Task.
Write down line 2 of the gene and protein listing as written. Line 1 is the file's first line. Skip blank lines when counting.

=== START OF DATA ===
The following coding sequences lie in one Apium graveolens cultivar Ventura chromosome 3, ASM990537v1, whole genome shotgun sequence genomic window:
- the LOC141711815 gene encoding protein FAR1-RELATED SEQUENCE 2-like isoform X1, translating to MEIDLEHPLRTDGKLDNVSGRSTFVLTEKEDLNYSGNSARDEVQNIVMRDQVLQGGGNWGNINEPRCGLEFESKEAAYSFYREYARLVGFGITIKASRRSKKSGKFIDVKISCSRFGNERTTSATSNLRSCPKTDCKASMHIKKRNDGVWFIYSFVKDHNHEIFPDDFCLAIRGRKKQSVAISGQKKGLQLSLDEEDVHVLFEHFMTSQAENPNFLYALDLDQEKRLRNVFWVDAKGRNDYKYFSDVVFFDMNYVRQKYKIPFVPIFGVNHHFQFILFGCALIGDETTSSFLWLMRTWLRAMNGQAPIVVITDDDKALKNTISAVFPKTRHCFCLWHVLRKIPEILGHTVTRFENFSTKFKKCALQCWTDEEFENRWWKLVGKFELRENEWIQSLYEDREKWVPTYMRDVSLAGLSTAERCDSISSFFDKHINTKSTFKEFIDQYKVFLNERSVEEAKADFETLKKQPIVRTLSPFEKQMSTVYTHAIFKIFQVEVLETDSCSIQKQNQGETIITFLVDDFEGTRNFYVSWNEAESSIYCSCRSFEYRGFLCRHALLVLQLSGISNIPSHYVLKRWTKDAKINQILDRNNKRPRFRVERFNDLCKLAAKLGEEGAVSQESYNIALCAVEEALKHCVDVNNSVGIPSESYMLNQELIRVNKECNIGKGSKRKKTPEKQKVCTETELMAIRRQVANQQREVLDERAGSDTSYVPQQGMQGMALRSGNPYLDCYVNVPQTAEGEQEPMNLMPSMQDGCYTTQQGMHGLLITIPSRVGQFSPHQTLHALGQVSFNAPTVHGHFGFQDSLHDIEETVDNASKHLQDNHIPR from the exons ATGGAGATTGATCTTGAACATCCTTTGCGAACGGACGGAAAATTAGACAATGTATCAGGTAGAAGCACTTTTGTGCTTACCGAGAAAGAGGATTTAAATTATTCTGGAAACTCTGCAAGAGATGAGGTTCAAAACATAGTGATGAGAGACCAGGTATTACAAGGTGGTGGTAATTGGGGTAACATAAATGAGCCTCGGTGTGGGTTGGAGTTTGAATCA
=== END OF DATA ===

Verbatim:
- the LOC141711815 gene encoding protein FAR1-RELATED SEQUENCE 2-like isoform X1, translating to MEIDLEHPLRTDGKLDNVSGRSTFVLTEKEDLNYSGNSARDEVQNIVMRDQVLQGGGNWGNINEPRCGLEFESKEAAYSFYREYARLVGFGITIKASRRSKKSGKFIDVKISCSRFGNERTTSATSNLRSCPKTDCKASMHIKKRNDGVWFIYSFVKDHNHEIFPDDFCLAIRGRKKQSVAISGQKKGLQLSLDEEDVHVLFEHFMTSQAENPNFLYALDLDQEKRLRNVFWVDAKGRNDYKYFSDVVFFDMNYVRQKYKIPFVPIFGVNHHFQFILFGCALIGDETTSSFLWLMRTWLRAMNGQAPIVVITDDDKALKNTISAVFPKTRHCFCLWHVLRKIPEILGHTVTRFENFSTKFKKCALQCWTDEEFENRWWKLVGKFELRENEWIQSLYEDREKWVPTYMRDVSLAGLSTAERCDSISSFFDKHINTKSTFKEFIDQYKVFLNERSVEEAKADFETLKKQPIVRTLSPFEKQMSTVYTHAIFKIFQVEVLETDSCSIQKQNQGETIITFLVDDFEGTRNFYVSWNEAESSIYCSCRSFEYRGFLCRHALLVLQLSGISNIPSHYVLKRWTKDAKINQILDRNNKRPRFRVERFNDLCKLAAKLGEEGAVSQESYNIALCAVEEALKHCVDVNNSVGIPSESYMLNQELIRVNKECNIGKGSKRKKTPEKQKVCTETELMAIRRQVANQQREVLDERAGSDTSYVPQQGMQGMALRSGNPYLDCYVNVPQTAEGEQEPMNLMPSMQDGCYTTQQGMHGLLITIPSRVGQFSPHQTLHALGQVSFNAPTVHGHFGFQDSLHDIEETVDNASKHLQDNHIPR from the exons ATGGAGATTGATCTTGAACATCCTTTGCGAACGGACGGAAAATTAGACAATGTATCAGGTAGAAGCACTTTTGTGCTTACCGAGAAAGAGGATTTAAATTATTCTGGAAACTCTGCAAGAGATGAGGTTCAAAACATAGTGATGAGAGACCAGGTATTACAAGGTGGTGGTAATTGGGGTAACATAAATGAGCCTCGGTGTGGGTTGGAGTTTGAATCA